States move on health care reforms

Texas, New York and Georgia are all working on bills that will reform health care in their states. Texas Governor Rick Perry is expected to sign a package of health care reform bills sent to his desk yesterday that will give the state more control over Medicare and Medicaid. A new Georgia law will allow insurers to offer policies with less coverage than state minimums currently require and New York’s health insurance exchange bill has stalled out in the Senate.

Texas has been quietly moving forward on health care reform measures including exchanges and health IT funding despite republican opposition in the statehouse and previous public comments from Governor Rick Perry. Yesterday, the state legislature approved a package of bills designed to give the state more control over Medicare and Medicaid funding, and to protect consumers from health care contractors convicted of fraud. Doctors will also be allowed to partner with hospitals in order to approve patient outcomes.

If signed, the state will expand managed care services and move forward on initiatives to Medicare and Medicaid more cost effective. The state is also asking the federal government for control over the two programs in order to create a compact with neighboring states and run Medicaid using federal block grant funds.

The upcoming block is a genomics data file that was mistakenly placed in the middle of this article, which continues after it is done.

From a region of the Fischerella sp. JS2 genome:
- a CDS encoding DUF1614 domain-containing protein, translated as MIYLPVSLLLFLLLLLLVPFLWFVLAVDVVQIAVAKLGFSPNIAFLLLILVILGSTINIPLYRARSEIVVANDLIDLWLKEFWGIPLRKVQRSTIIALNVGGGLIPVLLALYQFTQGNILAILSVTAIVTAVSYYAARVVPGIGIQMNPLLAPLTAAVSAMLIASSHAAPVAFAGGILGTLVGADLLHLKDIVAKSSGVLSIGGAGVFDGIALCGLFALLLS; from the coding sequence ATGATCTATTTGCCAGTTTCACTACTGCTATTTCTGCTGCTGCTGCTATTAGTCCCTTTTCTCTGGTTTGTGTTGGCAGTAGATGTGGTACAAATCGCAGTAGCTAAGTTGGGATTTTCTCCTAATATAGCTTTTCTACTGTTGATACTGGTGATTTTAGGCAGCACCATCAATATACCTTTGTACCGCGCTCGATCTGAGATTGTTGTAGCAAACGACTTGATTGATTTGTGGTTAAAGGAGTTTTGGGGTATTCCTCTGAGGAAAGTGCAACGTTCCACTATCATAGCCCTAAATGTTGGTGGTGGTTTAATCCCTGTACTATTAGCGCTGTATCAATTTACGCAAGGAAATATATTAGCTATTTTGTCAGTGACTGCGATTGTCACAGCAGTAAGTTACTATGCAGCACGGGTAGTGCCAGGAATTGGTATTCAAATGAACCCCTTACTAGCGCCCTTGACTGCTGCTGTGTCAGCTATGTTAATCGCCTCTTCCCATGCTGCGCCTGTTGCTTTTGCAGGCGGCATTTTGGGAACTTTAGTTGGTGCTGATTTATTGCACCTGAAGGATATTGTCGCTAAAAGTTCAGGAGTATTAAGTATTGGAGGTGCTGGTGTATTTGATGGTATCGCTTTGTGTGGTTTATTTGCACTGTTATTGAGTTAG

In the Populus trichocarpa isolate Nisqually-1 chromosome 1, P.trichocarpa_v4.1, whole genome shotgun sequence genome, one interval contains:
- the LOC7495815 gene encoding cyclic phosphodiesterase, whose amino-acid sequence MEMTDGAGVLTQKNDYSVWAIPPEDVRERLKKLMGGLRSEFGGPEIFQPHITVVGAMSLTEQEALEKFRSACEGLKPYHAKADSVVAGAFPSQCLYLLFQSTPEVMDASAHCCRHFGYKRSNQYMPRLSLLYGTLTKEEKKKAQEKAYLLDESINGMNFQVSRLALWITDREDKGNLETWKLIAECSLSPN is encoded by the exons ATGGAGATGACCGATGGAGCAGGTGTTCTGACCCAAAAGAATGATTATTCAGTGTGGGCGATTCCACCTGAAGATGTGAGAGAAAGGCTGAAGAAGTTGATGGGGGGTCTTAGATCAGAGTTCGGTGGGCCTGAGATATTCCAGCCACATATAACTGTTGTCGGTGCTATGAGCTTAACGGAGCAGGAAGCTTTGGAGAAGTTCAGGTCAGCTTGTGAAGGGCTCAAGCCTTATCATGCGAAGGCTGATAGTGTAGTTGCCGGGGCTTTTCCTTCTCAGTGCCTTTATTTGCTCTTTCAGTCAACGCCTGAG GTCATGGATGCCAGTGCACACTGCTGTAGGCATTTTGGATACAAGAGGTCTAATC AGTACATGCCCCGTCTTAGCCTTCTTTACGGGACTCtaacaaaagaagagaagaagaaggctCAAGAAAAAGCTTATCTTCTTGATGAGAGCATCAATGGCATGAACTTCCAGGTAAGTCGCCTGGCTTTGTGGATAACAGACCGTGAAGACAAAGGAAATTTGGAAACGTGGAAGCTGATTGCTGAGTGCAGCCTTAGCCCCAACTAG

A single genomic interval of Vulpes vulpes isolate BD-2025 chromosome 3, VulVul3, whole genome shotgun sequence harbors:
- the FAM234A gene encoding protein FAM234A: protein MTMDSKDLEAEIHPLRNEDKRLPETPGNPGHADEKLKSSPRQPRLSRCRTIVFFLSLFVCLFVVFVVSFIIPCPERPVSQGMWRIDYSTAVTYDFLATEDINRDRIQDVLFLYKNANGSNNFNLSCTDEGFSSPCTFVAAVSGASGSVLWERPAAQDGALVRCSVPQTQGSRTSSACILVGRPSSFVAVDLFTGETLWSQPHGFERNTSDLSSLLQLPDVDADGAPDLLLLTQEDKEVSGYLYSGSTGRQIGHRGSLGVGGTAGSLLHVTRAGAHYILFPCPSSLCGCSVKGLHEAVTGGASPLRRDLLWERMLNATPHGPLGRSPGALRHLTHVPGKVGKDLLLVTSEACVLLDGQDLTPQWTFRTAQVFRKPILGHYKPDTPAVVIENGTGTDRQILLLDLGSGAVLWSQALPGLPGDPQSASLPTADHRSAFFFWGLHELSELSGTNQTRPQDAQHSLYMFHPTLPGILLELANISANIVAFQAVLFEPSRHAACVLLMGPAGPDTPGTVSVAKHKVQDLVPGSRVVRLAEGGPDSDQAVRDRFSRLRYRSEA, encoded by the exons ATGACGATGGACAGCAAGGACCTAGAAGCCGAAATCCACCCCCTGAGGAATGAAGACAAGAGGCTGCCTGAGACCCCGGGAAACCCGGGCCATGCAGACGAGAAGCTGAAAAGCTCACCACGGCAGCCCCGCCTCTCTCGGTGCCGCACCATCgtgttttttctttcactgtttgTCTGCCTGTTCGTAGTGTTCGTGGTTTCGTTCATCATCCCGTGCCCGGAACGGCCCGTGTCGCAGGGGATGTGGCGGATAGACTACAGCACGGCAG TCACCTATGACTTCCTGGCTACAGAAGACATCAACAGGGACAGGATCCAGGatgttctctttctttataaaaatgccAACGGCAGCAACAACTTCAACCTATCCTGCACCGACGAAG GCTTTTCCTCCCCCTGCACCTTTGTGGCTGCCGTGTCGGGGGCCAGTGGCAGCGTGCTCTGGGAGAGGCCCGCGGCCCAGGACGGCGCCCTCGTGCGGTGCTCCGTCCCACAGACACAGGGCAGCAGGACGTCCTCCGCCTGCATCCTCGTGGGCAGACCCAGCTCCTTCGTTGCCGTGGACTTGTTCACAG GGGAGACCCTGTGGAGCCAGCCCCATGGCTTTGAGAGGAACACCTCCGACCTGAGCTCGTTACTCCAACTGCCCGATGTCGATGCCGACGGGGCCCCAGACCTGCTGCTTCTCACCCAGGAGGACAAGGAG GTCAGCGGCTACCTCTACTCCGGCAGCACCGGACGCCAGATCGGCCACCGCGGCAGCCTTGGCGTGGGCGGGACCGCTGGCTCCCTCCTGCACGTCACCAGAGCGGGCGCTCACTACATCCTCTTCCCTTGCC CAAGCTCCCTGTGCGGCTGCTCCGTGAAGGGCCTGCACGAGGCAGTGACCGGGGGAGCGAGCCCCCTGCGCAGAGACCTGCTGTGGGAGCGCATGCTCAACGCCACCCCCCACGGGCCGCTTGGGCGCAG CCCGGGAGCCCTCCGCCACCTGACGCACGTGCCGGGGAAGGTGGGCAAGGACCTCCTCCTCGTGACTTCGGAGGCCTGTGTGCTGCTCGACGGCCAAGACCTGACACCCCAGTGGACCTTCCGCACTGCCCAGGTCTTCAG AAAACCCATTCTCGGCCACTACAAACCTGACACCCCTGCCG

New York’s health insurance exchange bill has disappeared from the state senate agenda due to republican opposition to implementing federal health care reform requirements. The agreed upon bill was set to go before the senate for a vote but was removed after some lawmakers said there were too many issues for the senate to take up last minute. Health care reform supporters are pushing for the bill to be approved soon so that New York will be eligible for the maximum amount of federal grant funds available to states implementing health care reform requirements.

In Georgia, a new law set to take effect on July 1 will allow health insurers to provide policies that offer less coverage than currently required by state minimums. The law offers Georgia residents the ability to purchase policies across state lines even if those policies do not fall in line with state coverage rules. State lawmakers are set to flesh out the allowances for these policies in the coming months.

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